A country's performance in health attainment refers to both its achievement (level) and its improvement (evolution) in the health domain. Studies on performance generally measure health attainment using the average health level of the population and quantify health improvement employing the change in attainment over time. However, this approach is flawed because the change in attainment does not satisfy good properties, on the one hand, and because health attainment should not only account for the average health level but also for disparities in health in the population, on the other hand. We propose a solution to the first limitation by following the lead of Kakwani (1993), who uses achievement and improvement measures which are based on attainment measures and which satisfy important properties. For the second limitation, we extend the work of Kakwani and propose new definitions of attainment that account for the average health level but also for health inequalities in the population. Specifically, we focus on overall and social health inequalities and on the health of the poor. By including these new attainment variables into Kakwani's indices, we generate new classes of achievement and improvement indices. Using data on 11 low- and middle-income Asian countries in the twenty-first century, we highlight that child and maternal health have generally improved in recent decades, due to both an increase in the average health level and a decrease in inequalities.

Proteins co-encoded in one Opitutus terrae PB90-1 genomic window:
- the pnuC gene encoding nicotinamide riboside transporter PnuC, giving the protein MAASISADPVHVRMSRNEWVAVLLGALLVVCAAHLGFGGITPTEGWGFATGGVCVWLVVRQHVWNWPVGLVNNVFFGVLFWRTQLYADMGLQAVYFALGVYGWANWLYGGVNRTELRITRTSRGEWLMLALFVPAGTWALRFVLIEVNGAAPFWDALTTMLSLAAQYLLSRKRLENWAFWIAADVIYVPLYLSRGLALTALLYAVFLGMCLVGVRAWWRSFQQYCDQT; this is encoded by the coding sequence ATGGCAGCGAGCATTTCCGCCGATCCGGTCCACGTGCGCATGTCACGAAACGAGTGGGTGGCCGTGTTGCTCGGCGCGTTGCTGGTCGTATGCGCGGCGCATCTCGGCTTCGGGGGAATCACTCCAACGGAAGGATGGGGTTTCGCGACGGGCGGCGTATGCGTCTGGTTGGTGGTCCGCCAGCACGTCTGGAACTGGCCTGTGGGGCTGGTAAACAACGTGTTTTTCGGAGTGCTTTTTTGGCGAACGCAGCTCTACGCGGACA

Bibliographical notePublisher Copyright:
© 2017 by Emerald Group Publishing Limited.
- Achievement indices
- child health
- health inequalities
- improvement indices
- maternal health